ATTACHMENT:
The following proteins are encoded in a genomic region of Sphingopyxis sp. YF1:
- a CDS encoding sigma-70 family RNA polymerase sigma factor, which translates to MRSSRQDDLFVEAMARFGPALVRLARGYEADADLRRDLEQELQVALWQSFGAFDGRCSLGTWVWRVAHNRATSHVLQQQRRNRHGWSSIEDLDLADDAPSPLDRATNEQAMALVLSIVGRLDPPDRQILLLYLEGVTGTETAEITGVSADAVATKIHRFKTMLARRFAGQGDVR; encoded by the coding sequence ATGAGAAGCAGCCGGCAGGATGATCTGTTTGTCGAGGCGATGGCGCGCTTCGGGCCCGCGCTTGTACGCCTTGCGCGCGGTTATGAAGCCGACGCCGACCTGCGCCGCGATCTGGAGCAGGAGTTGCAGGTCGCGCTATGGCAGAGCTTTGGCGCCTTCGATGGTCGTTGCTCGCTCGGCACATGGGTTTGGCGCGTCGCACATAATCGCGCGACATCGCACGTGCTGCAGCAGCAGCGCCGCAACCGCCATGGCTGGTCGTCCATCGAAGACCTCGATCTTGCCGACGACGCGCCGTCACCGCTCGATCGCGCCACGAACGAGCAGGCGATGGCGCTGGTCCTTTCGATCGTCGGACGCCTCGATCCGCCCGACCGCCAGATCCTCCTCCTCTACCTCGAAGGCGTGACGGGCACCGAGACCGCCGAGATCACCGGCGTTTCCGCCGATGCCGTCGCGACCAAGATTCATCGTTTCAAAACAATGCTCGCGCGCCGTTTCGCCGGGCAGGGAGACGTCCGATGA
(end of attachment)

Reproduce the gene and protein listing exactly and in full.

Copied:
The following proteins are encoded in a genomic region of Sphingopyxis sp. YF1:
- a CDS encoding sigma-70 family RNA polymerase sigma factor, which translates to MRSSRQDDLFVEAMARFGPALVRLARGYEADADLRRDLEQELQVALWQSFGAFDGRCSLGTWVWRVAHNRATSHVLQQQRRNRHGWSSIEDLDLADDAPSPLDRATNEQAMALVLSIVGRLDPPDRQILLLYLEGVTGTETAEITGVSADAVATKIHRFKTMLARRFAGQGDVR; encoded by the coding sequence ATGAGAAGCAGCCGGCAGGATGATCTGTTTGTCGAGGCGATGGCGCGCTTCGGGCCCGCGCTTGTACGCCTTGCGCGCGGTTATGAAGCCGACGCCGACCTGCGCCGCGATCTGGAGCAGGAGTTGCAGGTCGCGCTATGGCAGAGCTTTGGCGCCTTCGATGGTCGTTGCTCGCTCGGCACATGGGTTTGGCGCGTCGCACATAATCGCGCGACATCGCACGTGCTGCAGCAGCAGCGCCGCAACCGCCATGGCTGGTCGTCCATCGAAGACCTCGATCTTGCCGACGACGCGCCGTCACCGCTCGATCGCGCCACGAACGAGCAGGCGATGGCGCTGGTCCTTTCGATCGTCGGACGCCTCGATCCGCCCGACCGCCAGATCCTCCTCCTCTACCTCGAAGGCGTGACGGGCACCGAGACCGCCGAGATCACCGGCGTTTCCGCCGATGCCGTCGCGACCAAGATTCATCGTTTCAAAACAATGCTCGCGCGCCGTTTCGCCGGGCAGGGAGACGTCCGATGA